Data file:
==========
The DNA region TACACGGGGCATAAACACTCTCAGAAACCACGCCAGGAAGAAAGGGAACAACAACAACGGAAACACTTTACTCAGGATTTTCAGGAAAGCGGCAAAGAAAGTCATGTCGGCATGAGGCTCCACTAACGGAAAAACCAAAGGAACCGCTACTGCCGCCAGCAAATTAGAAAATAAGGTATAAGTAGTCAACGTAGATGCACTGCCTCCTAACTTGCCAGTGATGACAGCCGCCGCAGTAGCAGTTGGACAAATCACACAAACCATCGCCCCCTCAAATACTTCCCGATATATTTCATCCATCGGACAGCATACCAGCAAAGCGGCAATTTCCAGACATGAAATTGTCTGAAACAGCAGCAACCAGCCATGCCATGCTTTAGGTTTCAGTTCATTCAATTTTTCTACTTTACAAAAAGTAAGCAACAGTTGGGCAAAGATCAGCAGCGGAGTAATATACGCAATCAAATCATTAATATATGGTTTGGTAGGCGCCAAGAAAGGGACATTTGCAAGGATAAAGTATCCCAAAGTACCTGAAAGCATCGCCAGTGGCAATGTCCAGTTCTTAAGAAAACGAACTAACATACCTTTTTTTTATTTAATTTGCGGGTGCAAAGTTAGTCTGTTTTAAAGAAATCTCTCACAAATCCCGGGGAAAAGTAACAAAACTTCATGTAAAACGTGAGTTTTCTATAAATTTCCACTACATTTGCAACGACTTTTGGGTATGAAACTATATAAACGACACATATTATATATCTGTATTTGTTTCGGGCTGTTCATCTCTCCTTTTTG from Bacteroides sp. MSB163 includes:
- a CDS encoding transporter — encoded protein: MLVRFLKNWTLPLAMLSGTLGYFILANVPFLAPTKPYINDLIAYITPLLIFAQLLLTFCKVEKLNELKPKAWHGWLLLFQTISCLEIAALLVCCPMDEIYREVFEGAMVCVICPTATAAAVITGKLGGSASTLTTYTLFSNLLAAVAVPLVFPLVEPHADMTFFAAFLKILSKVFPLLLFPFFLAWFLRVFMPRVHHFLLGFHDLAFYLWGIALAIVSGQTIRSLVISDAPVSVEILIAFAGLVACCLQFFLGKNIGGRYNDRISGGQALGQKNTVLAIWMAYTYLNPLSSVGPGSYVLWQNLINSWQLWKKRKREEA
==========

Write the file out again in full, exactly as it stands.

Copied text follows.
The DNA region TACACGGGGCATAAACACTCTCAGAAACCACGCCAGGAAGAAAGGGAACAACAACAACGGAAACACTTTACTCAGGATTTTCAGGAAAGCGGCAAAGAAAGTCATGTCGGCATGAGGCTCCACTAACGGAAAAACCAAAGGAACCGCTACTGCCGCCAGCAAATTAGAAAATAAGGTATAAGTAGTCAACGTAGATGCACTGCCTCCTAACTTGCCAGTGATGACAGCCGCCGCAGTAGCAGTTGGACAAATCACACAAACCATCGCCCCCTCAAATACTTCCCGATATATTTCATCCATCGGACAGCATACCAGCAAAGCGGCAATTTCCAGACATGAAATTGTCTGAAACAGCAGCAACCAGCCATGCCATGCTTTAGGTTTCAGTTCATTCAATTTTTCTACTTTACAAAAAGTAAGCAACAGTTGGGCAAAGATCAGCAGCGGAGTAATATACGCAATCAAATCATTAATATATGGTTTGGTAGGCGCCAAGAAAGGGACATTTGCAAGGATAAAGTATCCCAAAGTACCTGAAAGCATCGCCAGTGGCAATGTCCAGTTCTTAAGAAAACGAACTAACATACCTTTTTTTTATTTAATTTGCGGGTGCAAAGTTAGTCTGTTTTAAAGAAATCTCTCACAAATCCCGGGGAAAAGTAACAAAACTTCATGTAAAACGTGAGTTTTCTATAAATTTCCACTACATTTGCAACGACTTTTGGGTATGAAACTATATAAACGACACATATTATATATCTGTATTTGTTTCGGGCTGTTCATCTCTCCTTTTTG from Bacteroides sp. MSB163 includes:
- a CDS encoding transporter — encoded protein: MLVRFLKNWTLPLAMLSGTLGYFILANVPFLAPTKPYINDLIAYITPLLIFAQLLLTFCKVEKLNELKPKAWHGWLLLFQTISCLEIAALLVCCPMDEIYREVFEGAMVCVICPTATAAAVITGKLGGSASTLTTYTLFSNLLAAVAVPLVFPLVEPHADMTFFAAFLKILSKVFPLLLFPFFLAWFLRVFMPRVHHFLLGFHDLAFYLWGIALAIVSGQTIRSLVISDAPVSVEILIAFAGLVACCLQFFLGKNIGGRYNDRISGGQALGQKNTVLAIWMAYTYLNPLSSVGPGSYVLWQNLINSWQLWKKRKREEA